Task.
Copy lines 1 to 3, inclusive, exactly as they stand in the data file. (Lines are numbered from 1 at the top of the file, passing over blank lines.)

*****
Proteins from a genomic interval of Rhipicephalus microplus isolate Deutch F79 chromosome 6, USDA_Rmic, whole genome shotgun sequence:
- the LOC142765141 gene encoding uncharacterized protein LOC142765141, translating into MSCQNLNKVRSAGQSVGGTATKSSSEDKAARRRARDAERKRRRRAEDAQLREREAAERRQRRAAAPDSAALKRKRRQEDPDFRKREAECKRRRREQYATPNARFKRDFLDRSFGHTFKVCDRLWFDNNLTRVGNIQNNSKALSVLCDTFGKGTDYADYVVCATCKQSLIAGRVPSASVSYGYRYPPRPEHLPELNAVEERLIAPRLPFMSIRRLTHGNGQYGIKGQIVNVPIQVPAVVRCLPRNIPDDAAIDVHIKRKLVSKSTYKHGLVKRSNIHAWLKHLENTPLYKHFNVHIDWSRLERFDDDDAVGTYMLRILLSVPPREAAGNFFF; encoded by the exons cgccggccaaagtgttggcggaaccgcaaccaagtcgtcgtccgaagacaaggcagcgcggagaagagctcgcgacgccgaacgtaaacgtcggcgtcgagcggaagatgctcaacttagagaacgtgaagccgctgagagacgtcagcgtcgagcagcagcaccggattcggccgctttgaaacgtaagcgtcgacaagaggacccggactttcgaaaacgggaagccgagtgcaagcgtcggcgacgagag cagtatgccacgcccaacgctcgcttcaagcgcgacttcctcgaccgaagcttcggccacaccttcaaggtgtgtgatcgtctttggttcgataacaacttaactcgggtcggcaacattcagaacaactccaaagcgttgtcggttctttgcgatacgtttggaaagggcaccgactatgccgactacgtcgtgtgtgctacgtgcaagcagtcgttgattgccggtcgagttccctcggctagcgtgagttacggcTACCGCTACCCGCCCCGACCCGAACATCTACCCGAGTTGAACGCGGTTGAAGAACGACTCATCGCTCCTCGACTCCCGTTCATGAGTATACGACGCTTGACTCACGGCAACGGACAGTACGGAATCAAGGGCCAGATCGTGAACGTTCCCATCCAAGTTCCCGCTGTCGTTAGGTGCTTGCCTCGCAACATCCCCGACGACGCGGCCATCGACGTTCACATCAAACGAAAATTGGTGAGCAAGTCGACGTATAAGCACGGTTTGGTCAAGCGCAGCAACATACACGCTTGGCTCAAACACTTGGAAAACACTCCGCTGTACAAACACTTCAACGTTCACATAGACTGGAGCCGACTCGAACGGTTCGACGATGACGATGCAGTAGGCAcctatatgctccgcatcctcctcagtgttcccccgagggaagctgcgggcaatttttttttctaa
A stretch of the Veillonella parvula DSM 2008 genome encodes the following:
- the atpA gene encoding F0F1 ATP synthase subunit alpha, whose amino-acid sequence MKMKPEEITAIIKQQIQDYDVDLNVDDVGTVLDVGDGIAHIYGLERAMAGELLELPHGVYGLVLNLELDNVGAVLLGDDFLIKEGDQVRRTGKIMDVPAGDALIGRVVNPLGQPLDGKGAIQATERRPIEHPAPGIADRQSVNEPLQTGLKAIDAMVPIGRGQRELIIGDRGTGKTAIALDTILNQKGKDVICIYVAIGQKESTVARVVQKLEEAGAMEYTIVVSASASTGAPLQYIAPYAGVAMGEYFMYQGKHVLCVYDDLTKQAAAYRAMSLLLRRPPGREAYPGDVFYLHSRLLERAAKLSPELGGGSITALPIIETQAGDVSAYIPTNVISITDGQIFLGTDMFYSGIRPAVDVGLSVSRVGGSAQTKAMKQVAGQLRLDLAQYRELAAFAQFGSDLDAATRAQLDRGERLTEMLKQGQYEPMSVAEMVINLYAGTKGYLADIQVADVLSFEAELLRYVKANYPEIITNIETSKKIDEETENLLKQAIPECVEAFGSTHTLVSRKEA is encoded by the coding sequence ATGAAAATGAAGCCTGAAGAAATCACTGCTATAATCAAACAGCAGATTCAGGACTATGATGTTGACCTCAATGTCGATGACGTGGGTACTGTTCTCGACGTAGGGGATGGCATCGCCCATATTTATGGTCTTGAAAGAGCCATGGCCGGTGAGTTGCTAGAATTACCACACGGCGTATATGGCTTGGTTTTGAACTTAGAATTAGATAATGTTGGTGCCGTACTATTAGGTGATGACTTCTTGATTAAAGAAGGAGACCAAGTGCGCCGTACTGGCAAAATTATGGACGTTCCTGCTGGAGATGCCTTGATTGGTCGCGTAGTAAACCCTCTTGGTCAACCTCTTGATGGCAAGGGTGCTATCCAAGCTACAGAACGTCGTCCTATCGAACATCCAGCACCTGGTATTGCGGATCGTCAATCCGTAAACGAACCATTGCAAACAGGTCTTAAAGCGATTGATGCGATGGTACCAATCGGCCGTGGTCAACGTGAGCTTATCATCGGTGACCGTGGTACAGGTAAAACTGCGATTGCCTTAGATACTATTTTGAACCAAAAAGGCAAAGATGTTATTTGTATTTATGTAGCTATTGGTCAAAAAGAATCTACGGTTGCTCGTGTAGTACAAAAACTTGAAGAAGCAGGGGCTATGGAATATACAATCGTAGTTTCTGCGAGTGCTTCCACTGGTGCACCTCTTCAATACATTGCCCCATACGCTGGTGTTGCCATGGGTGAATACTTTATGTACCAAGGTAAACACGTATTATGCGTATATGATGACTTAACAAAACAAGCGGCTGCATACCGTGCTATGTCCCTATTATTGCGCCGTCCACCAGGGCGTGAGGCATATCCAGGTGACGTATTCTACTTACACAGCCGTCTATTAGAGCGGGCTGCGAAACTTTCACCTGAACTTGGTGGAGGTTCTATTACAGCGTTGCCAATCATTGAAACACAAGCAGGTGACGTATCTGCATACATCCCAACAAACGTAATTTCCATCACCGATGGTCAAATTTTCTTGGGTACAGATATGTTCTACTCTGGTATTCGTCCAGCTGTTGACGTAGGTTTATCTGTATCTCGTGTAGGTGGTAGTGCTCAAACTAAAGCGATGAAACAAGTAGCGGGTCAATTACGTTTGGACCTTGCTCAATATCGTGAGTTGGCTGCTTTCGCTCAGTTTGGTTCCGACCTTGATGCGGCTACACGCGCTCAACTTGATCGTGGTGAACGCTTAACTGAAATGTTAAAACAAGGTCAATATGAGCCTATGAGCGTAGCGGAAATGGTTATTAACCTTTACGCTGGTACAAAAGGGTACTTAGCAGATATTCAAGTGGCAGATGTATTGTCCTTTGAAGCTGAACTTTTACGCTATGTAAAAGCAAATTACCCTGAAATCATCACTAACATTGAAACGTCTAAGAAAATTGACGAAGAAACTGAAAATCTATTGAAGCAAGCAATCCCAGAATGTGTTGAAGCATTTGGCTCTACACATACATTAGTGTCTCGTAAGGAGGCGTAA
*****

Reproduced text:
Proteins from a genomic interval of Rhipicephalus microplus isolate Deutch F79 chromosome 6, USDA_Rmic, whole genome shotgun sequence:
- the LOC142765141 gene encoding uncharacterized protein LOC142765141, translating into MSCQNLNKVRSAGQSVGGTATKSSSEDKAARRRARDAERKRRRRAEDAQLREREAAERRQRRAAAPDSAALKRKRRQEDPDFRKREAECKRRRREQYATPNARFKRDFLDRSFGHTFKVCDRLWFDNNLTRVGNIQNNSKALSVLCDTFGKGTDYADYVVCATCKQSLIAGRVPSASVSYGYRYPPRPEHLPELNAVEERLIAPRLPFMSIRRLTHGNGQYGIKGQIVNVPIQVPAVVRCLPRNIPDDAAIDVHIKRKLVSKSTYKHGLVKRSNIHAWLKHLENTPLYKHFNVHIDWSRLERFDDDDAVGTYMLRILLSVPPREAAGNFFF; encoded by the exons cgccggccaaagtgttggcggaaccgcaaccaagtcgtcgtccgaagacaaggcagcgcggagaagagctcgcgacgccgaacgtaaacgtcggcgtcgagcggaagatgctcaacttagagaacgtgaagccgctgagagacgtcagcgtcgagcagcagcaccggattcggccgctttgaaacgtaagcgtcgacaagaggacccggactttcgaaaacgggaagccgagtgcaagcgtcggcgacgagag cagtatgccacgcccaacgctcgcttcaagcgcgacttcctcgaccgaagcttcggccacaccttcaaggtgtgtgatcgtctttggttcgataacaacttaactcgggtcggcaacattcagaacaactccaaagcgttgtcggttctttgcgatacgtttggaaagggcaccgactatgccgactacgtcgtgtgtgctacgtgcaagcagtcgttgattgccggtcgagttccctcggctagcgtgagttacggcTACCGCTACCCGCCCCGACCCGAACATCTACCCGAGTTGAACGCGGTTGAAGAACGACTCATCGCTCCTCGACTCCCGTTCATGAGTATACGACGCTTGACTCACGGCAACGGACAGTACGGAATCAAGGGCCAGATCGTGAACGTTCCCATCCAAGTTCCCGCTGTCGTTAGGTGCTTGCCTCGCAACATCCCCGACGACGCGGCCATCGACGTTCACATCAAACGAAAATTGGTGAGCAAGTCGACGTATAAGCACGGTTTGGTCAAGCGCAGCAACATACACGCTTGGCTCAAACACTTGGAAAACACTCCGCTGTACAAACACTTCAACGTTCACATAGACTGGAGCCGACTCGAACGGTTCGACGATGACGATGCAGTAGGCAcctatatgctccgcatcctcctcagtgttcccccgagggaagctgcgggcaatttttttttctaa
A stretch of the Veillonella parvula DSM 2008 genome encodes the following: